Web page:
5 October 2016 to 7 October 2016 | 10am – 5pm

8 October 2016 to 9 October 2016 | 12pm – 5pm

Battersea, Dyson Building

S: Future, a pioneering interdisciplinary exhibition takes inspiration from nature using non-traditional materials by four research students: Wayne Binitie, Flora Bowden, Victoria Geaney and Trent Kim. From a bioluminescent bacterial installation featuring a ‘living light’ dress to a glass and sound installation based on centuries old sounds trapped in glaciers, the show presents the dynamic properties of the artists’ chosen ancient and living materials.

Upon entering the exhibition, visitors will find themselves in a darkened room where they will encounter Azazel by Victoria Geaney (PhD Fashion candidate), a series of bacterial cellulose sculptures including a living light dress made from Photobacterium Kishitanni that is found deep in the ocean and glows blue when it is alive. She will also be showing an installation made in conjunction with Imperial College start-up CustoMem, to showcase new biological materials grown in the laboratory.

Flora Bowden's (MPhil Printmaking) work explores a lexicon of visual forms that she has developed in response to the geological illustrations of James Hutton's Theory of the Earth (1795). The text is an early scientific investigation of the formation and structure of the earth and the illustrations present a detailed study of Scottish mineral formations that Hutton described as having a 'typographic' character. To highlight this typographic nature, she is working with vinyl prints, commonly used in signage, and has installed the forms, directly onto the concrete walls of the Dyson building to suggest or recall lettering or messaging in a contemporary architectural context.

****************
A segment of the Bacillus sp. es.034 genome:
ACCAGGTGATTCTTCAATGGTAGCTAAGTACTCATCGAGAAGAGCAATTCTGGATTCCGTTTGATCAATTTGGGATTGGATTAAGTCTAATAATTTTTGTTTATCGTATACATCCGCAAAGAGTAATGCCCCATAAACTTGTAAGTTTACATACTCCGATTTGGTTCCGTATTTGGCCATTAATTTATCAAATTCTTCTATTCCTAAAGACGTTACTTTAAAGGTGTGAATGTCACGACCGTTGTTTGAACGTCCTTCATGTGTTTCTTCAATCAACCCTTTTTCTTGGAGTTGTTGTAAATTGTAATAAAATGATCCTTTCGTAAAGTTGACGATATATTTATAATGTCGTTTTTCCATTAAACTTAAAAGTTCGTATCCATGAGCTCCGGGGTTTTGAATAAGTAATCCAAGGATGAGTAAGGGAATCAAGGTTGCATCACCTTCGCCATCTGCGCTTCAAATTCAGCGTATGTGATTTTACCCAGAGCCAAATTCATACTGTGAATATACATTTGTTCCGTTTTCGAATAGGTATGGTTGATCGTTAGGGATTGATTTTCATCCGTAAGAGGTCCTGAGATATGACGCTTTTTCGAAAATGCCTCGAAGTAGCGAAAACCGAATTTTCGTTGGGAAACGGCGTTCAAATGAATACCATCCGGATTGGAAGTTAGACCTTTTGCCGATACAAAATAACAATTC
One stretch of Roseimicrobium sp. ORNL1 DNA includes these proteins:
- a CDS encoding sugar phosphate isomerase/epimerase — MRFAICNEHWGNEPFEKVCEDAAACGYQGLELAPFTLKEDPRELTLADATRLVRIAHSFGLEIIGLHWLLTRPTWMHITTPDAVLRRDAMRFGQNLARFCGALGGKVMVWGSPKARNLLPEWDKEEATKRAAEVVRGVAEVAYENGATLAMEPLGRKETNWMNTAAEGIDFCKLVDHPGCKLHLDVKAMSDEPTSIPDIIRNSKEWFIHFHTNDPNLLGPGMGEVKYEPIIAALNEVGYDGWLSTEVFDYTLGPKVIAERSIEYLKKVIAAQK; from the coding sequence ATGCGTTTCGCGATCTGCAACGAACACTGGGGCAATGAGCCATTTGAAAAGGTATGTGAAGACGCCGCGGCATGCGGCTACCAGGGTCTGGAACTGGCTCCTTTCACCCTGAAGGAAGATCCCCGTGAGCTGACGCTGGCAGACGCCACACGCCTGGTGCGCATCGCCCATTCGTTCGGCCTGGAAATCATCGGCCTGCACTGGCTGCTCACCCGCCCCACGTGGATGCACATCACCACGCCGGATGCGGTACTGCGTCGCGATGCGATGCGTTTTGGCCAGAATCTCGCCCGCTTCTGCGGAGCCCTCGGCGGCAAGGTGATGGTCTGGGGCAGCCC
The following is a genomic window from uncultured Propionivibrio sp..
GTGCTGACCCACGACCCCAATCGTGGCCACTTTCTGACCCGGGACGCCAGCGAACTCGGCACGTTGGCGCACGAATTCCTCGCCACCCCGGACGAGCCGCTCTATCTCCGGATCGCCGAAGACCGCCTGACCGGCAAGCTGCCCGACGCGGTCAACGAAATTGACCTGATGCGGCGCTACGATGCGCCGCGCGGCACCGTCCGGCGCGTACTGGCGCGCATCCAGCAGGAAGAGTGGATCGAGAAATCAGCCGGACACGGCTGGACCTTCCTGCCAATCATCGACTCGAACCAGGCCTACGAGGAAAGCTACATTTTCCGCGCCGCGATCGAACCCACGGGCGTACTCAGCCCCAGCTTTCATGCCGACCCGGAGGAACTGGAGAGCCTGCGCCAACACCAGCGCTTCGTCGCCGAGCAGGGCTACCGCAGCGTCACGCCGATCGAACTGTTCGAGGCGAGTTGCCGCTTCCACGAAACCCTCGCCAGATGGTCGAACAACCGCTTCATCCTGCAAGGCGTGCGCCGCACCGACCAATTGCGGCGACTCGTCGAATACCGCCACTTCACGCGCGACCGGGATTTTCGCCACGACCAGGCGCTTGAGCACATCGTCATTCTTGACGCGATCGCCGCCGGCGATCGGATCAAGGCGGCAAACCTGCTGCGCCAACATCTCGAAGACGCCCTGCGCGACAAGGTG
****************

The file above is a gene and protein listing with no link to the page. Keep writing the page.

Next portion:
In response to his current research on the Art of Lumia, Trent Kim (MPhil/PhD Animation), a South Korean born Scottish artist, presents two new Lumia works: Kinaesthesia Étude and Luminal Tablet (Unmanned). By using his new Lumia technique, he critically reflects on the vision of Lumia proposed by its founder, Thomas Wilfred [b.1889, d.1968] in our present context of saturated automation and digitisation.

Visitors are invited to explore Antarctica’s hidden and ancient past whilst also considering the glacial future in a provoking installation by Wayne Binitie (MPhil Ceramics & Glass). Binitie will present a sound and glass installation based on his audio field recordings from ice cores that are drilled from ice sheets or glaciers and range across 800,000 – 1,000 years of geological time. The ice cores contain small bubbles of compressed air that make popping sounds from the ancient past and contain important records about the climate. He uses cymatic methods to visualize the vibration of ice core audio on glass frit and volcanic ash. The resultant cymatic patterns are cast in glass before being cut, polished and sculpted by hand into solid forms and surfaces.

Private View: Thursday 6 October (5.30–9pm)
Private View After Party: The Draft House, Battersea (9pm onwards)